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January 13, 1948 - Image 4

Resource type:
The Michigan Daily, 1948-01-13

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______ t o A- c Ti GA N 6AI

UMT T wo Views


y . .... M....__._._.._ . ., ___- ---

Edited and managed by students of the Uni-
versity of Michigan under the authority of the
Board in Contol of Student Publications.
John Campbell.................Managing Editor
Nancy Helmick................General Manager
Clyde Recht ..........................City Editor
Jean Swendemen .............Advertising Manager
Edwin Schneider ................Finance Manager
Stuart Finlayson ................Editorial Director
Lida Dailes ........................Associate Editor
Eunice Mintz . . ...Associate Editor
Dick Kraus......................Sports Editor
Bob Lent ..................Associate Sports Editor
Joyce Johnson..................Women's Editor
Betty Steward .........,.Associate Women's Editor
Joan de Carvajal.. . Library Director
Melvin Tick..............,.irculation Manager
Telephone 23-24-1
Member of The Associated Press
The Associated Press is exclusively entitled to
the use for re-publication of all new dispatches
credited to it or otherwise credited in this news-
paper. All rights of re-publication of all other
matters herein also reserved.
Entered at the Post Office at Ann Arbor, Mich-
igan, as second class mal matter.
Subscription during the regular school year by
carrier, $500, by mil, $6.00.
Member, Assoc. Collegiate Press, 1947-48
Editorials published in The Michigan Daily
are written by members of The Daily staff
and represent the views of the writers only.
Bowl Films . ..
order for those who arranged and han-
dled the Sunday showings of the Dose Bowl
films in Hill Auditorium.
It is much to the credit of Vive-President
Marvin Niehuss, Dean Erich Walter and the
Alumni Association that the films were
scheduled for the earliest possible date.
Fran Ivick's suggestion about the "ticket"
of admission, the willing assistance of the
Ann Arbor Junior Chamber of Commerce
and enthusiastic student cooperation helped
build a miniature mountain of food that is a
splendid good-will gesture to Europe's
Bob Morgan, Bob Chappuis, Jack Weisen-
burger, Howard Yerges, Howard Wikel, Ross
Hume and Julie Franks did yeoman service
as narrators for the four shows, as did the
"M" Club members who took care of the ac-
tual collecting at the door.
Any possible student criticism of the
clarity of the movies should be tempered by
the realization that the 16 millimeter films
projected at many times their normal dis-
The resounding cheers proved that arm-
chair Bowl listeners thoroughly enjoyed the
chance to actually see their champions.
-Harold Jackson.
T ax Cuts ..
THE TAX REDUCTION problem will defi-
nitely be one of the issues in the fall
elections. At that time it will be up to the
people to decide whether or not the Tru-
man proposals are strictly political or are
based on belief in the tax system advocated
by President Roosevelt. The Republican
tax stand was obvious long before Senator
Taft spoke Thursday night. The Republi-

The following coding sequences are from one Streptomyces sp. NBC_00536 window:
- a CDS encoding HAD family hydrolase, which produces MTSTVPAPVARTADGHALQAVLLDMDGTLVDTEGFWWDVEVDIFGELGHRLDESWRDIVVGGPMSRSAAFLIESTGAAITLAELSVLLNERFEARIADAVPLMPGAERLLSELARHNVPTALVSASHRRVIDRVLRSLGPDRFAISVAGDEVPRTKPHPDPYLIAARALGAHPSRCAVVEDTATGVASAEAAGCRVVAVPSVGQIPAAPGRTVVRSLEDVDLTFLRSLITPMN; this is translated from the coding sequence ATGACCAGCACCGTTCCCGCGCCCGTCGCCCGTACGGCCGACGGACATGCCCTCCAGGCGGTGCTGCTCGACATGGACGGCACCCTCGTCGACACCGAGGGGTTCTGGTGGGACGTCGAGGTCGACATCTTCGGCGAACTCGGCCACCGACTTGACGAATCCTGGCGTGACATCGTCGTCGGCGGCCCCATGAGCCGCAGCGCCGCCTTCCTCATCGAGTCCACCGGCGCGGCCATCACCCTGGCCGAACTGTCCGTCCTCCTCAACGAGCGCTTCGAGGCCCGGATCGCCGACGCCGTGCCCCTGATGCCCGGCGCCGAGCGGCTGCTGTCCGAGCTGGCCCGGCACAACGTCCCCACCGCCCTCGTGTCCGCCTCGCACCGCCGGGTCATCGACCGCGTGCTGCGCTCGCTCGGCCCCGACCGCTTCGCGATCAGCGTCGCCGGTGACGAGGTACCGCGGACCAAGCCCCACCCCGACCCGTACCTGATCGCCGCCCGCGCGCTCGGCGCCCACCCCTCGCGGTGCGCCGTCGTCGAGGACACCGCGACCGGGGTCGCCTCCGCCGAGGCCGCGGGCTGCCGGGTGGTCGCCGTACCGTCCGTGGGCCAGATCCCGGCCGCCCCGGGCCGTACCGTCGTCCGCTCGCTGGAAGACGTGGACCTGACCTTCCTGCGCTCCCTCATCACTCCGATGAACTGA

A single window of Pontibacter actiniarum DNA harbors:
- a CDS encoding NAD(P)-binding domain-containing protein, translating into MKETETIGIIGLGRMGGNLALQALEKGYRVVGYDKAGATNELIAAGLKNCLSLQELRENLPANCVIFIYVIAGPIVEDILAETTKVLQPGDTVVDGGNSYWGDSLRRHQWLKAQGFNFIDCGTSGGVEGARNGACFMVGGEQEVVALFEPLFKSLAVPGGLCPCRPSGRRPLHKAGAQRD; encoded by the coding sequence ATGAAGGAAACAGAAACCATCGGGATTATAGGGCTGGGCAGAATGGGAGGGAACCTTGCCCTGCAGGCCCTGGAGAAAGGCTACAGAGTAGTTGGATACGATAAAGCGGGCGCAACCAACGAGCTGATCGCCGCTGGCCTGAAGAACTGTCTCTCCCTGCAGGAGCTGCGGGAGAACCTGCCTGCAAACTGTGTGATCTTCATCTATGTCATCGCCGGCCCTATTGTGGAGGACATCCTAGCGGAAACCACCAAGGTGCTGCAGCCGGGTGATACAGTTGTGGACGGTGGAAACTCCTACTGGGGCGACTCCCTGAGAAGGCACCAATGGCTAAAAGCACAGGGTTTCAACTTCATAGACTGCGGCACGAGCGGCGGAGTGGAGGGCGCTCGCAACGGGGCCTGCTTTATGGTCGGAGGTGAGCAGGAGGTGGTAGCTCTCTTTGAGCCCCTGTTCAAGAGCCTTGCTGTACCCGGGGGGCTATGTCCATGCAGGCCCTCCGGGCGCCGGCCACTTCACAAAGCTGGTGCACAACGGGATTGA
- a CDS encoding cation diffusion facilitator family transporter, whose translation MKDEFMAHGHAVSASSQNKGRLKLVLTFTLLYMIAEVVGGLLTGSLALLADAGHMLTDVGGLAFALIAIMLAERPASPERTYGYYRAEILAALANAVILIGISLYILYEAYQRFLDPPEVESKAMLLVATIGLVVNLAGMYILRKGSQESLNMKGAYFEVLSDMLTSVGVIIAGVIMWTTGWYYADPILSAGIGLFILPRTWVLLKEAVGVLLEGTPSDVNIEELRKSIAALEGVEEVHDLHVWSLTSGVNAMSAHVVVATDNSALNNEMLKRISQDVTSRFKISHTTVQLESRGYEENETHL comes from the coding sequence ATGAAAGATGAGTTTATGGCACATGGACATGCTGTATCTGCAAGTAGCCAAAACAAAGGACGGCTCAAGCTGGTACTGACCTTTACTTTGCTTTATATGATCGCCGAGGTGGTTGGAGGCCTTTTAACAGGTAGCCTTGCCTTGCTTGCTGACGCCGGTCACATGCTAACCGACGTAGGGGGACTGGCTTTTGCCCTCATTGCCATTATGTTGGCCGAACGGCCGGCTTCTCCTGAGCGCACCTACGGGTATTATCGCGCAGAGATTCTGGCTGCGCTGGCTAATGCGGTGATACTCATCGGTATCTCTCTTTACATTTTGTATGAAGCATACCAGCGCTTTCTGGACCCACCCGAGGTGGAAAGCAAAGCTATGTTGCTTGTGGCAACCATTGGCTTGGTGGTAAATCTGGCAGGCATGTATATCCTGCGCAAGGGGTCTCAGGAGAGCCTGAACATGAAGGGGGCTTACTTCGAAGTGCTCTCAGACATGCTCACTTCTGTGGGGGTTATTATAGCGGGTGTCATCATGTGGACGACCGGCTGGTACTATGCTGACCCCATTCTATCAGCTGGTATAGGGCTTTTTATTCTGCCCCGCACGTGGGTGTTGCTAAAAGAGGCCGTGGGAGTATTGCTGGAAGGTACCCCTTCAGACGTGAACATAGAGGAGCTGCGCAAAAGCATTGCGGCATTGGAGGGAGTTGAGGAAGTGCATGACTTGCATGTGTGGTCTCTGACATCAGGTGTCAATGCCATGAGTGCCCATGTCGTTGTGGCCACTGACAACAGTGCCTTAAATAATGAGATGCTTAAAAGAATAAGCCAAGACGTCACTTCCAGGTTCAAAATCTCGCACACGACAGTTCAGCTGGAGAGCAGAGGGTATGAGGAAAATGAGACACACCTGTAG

can Congressman Knutson had made his
party's proposals way back last year, and
Truman vetoed it as unsatisfactory.
Of the two party proposals, the Truman
plan seems the most fair in the light of our
present economic situation. While the Re-
publican plan calls for an across the board
percentage cut, more a boon to the large

salary workers, the Truman proposal would
affect those people who need a cut in taxes
the most, the factory and white collar work-
ers making less than five thousand a year.
The reduction will not be notable in the
higher income brackets, but then these
people are not the ones who need the extra
money in order to get the necessities of
life. It must be understood that an in-
come tax cut at the present date is not
because of any treasury surplus or for a,
political plum. It is to aid these people
who are finding that they can't live on
fifty or even sixty dollars a week if they've
got a couple of children.
The General Electric price cuts are in-
dicative of the State of the Union. GE goods
are becoming a drug on the market, for the
simple reason that no one has much money
left with which to buy them. That is what
is going to happen to us before we everk
catch up with the demand for goods. WeI

Riihveun Prajis ...
praise for his stand on universal military
Emphasizing educational aspects of the
proposed military insurance, he pointed out
that warfare today requires specialisi.s in
many fields.
President Ruthven is "opposed to any
form of universal military training that
would interfere with the plans of youn men
and women to get the education they are
best fitted for."
Meanwhile, Truman put the finishing
touches on his budget message to Congress.
The biggest item on it is $11 billion for
national defense.
If the hopes voiced by President Ruthven
are fulfilled, most of this appropriation will
go for specialists' education-UMT may be
a tremendous aid to U.S. education.
But, in spite of the usefulness of such
help to education, universal military train-
ing is being set up on a warlike basis which
largely negatesits educational advantages.
The. fact that Truman is asking for $11
billion for war preparations, and only $7
billion for European recovery is indicative
of destructive fear which is overpowering
the nation's better instincts.
In peacetime, it would be considered
foolish to draft 100,000 men in order to
train them as lawyers. Yet that is the best
we can hope for under the proposed UMT.
If the 100,000 were trained as fighters
instead of arguers, if they were taught to
handle a gun instead of a briefcase, we'd
be so much the worse off.
President Ruthven's commendable pro-
posal, which could transform an Lssentially
destructive measure into a more construc-
tive one, deserves careful consideration by
--Phil Dawson

hi ruman itPlan.
PRESIDENT TRUMAN has called for
prompt action on the bill for universal
military training, declaring that the mea-
sure is "vital to the security of this nation
a'nd to the maintenance of its leadership"
In the same message he pledges full Amer-
ican support to the UN and to all cooperative
cf-forts toward peace.
Right now, at this point in international
relations, this country has a good opportun-
ity to assert its leadership in the cause of
peace by committing itself wholeheartedly
tc a program of universal disarmament, and
by taking decisive steps in that direction.